It is called a Centauro event. It is so strange that you can't even say whether it is attractive or not. Or at least I can't. Whatever the answer is, the Centauro events have been occasionally observed by the physicists who study the cosmic rays since 1972.
How do the normal collisions of high-energy cosmic rays look like?
- The cosmic particle collides with a particle in the upper atmosphere
- A very small number of partons with high transverse momenta leave the interaction region
- What is left is soft stuff, mainly pions with the 33:33:33 democratic composition of the three differently charged editions
- These particles decay to photons and hadrons, roughly in the 50:50 ratio, and each of the particles has less than 1 GeV of transverse momentum or so: the final photons in the shower have even less
OK, so you can guess what these bizarre Centauro events are going to look like:
- The collision appears in the lower atmosphere, as low as 500 meters above the ground, although you may doubt the testimonies: the initial particle seems to be highly penetrable
- There seem to be many partons with a high transverse momentum
- The produced particles are dominated by hadrons while photons are a minority
- The differently charged pions occur very asymmetrically, suggesting a big violation of the isospin SU(2) symmetry
- The transverse momentum is much more than 1 GeV for the products
People have proposed various explanations. In 1979, James Bjorken and Larry McLerran (yes, the Pinocchio Gentleman) used the words "explosive quark matter" to describe what they saw inside the Centauro events. In 1994, Pratt and Zelevinsky proposed that pions were produced in the isospin singlet channel in order to describe the asymmetry. People have proposed to look for Centauros in Brookhaven as well as the LHC, via CASTOR, as early as in 1997. At the LHC, the Centauros should be studied together with strangelets. In fact, a quark-gluon-plasma-strangelet mechanism was proposed to explain the Centauro events, too.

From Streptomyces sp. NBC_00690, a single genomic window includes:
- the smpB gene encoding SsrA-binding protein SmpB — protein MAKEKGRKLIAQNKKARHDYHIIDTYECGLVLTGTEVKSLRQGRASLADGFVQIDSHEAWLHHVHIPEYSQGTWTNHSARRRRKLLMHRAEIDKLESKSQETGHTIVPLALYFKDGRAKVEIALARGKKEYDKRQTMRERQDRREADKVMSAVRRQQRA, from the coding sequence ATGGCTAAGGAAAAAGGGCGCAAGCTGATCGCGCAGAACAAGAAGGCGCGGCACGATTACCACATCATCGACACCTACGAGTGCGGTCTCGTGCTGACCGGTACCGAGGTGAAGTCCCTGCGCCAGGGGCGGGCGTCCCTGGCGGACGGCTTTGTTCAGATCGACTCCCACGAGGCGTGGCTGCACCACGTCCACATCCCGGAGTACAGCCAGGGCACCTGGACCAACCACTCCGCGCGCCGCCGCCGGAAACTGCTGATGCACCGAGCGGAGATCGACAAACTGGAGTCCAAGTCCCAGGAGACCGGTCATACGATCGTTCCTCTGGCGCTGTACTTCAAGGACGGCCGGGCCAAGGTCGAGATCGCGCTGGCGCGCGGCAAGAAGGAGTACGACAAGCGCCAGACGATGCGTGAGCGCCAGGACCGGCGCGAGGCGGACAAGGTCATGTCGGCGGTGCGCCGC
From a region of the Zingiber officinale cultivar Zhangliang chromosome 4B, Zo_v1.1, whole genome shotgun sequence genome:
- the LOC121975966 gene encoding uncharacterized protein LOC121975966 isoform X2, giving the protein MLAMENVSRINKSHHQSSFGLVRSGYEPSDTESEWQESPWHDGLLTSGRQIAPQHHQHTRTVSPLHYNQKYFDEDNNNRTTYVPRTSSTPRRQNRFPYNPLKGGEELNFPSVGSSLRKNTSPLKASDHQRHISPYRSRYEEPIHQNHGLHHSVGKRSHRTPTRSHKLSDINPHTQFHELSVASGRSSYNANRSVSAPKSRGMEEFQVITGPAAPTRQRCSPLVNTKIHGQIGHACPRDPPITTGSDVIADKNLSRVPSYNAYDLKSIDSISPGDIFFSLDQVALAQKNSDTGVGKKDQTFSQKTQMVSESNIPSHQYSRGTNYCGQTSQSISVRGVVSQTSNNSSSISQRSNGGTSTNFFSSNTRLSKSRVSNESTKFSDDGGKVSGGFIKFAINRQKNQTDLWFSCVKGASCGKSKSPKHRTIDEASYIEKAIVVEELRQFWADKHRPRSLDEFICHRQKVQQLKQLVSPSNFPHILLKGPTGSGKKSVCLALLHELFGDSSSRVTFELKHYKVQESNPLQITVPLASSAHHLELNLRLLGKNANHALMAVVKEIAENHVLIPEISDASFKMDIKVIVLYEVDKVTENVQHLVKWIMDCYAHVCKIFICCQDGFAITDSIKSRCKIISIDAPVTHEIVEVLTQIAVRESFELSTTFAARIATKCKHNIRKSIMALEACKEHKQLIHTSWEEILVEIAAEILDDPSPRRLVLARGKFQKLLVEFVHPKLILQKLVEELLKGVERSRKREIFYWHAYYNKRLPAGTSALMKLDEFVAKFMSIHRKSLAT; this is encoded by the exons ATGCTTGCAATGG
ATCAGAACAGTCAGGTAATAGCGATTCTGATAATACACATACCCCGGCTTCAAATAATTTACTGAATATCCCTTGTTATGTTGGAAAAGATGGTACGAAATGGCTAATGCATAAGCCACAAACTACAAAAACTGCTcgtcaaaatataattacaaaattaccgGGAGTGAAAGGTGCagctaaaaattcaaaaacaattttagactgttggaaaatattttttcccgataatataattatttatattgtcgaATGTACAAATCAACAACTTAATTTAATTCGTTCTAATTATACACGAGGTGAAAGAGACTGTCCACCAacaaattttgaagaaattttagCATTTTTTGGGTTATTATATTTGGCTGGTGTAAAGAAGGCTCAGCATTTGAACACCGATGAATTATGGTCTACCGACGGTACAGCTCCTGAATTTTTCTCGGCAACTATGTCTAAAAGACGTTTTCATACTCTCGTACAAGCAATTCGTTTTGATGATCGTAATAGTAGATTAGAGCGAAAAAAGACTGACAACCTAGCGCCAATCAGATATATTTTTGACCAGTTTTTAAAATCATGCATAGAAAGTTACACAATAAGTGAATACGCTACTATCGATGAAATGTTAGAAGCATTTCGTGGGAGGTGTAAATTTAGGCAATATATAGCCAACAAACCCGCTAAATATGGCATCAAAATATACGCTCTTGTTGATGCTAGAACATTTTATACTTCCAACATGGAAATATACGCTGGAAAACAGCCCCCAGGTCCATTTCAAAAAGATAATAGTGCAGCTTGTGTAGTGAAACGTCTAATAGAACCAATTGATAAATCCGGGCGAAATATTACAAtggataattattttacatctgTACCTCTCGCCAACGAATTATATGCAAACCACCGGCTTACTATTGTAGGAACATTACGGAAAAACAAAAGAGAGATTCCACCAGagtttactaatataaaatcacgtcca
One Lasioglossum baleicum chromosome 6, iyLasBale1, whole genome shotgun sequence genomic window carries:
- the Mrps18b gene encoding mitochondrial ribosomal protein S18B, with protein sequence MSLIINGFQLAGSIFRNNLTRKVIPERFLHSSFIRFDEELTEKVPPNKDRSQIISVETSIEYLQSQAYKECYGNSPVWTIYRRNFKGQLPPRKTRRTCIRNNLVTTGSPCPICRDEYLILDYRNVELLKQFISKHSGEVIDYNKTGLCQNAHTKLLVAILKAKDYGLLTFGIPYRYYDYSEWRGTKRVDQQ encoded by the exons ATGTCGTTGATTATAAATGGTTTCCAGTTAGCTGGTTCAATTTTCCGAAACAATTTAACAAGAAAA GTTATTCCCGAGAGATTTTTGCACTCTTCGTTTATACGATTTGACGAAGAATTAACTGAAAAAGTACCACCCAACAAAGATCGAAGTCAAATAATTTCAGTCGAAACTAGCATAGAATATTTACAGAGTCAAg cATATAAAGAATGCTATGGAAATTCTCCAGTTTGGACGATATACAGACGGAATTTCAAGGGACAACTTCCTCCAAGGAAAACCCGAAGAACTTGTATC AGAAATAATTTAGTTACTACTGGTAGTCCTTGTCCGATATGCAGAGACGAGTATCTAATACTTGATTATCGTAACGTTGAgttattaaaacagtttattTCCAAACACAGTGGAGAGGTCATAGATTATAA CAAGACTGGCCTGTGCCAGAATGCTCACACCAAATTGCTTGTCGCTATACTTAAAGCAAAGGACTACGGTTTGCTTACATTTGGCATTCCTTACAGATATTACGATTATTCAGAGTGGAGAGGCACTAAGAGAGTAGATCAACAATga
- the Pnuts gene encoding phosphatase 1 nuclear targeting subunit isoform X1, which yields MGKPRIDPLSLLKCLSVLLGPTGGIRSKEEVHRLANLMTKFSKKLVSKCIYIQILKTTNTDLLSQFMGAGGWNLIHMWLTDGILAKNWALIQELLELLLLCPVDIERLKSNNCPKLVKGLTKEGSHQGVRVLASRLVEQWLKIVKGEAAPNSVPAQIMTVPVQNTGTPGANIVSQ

However, we live in the 21st century so we should have a sexier explanation, shouldn't we? ;-) Yes, it is based on
First of all, we need a lot of stuff with a high transverse momentum. A lore - or a fact - is that the more transverse momentum you find, the more new physics occurred in the experiment. Old, QCD-like phenomena tend to have a small transverse momentum. The collisions don't change the direction of the particles much. However, a big transverse momentum means a hard collision, a short-distance core, a powerful explosion, or a new unstable particle that had to live before they voted against it.
The high transverse energy is similar to the good luck that allowed Rutherford to discover the atomic nuclei and Bjorken to discover the quarks in the deep inelastic scattering data. The black holes are maximally explosive and they like to emit energy in transverse directions as much as they do in all other directions.
The story behind these hypothetical black hole events is that a high-energy neutrino with 1,000-10,000 TeV of energy or more collides a 1 GeV hadron and creates a 1 TeV or more energy in the center of mass which is the lower bound for the black hole masses in the most radical but acceptable braneworld scenarios: all black holes deserving the name must be heavier than 1 TeV, otherwise the model would contradict something that we have already observed.
With these numbers, you can calculate the number of expected Centauro-like events. It will be pretty high but roughly 100 times less than what is claimed to be observed. Things don't look perfect but on the other hand, you should appreciate that the theory behind this explanation is both sensible as well as extraordinarily exciting. That's why you should think twice before you discard it.
And that's the memo.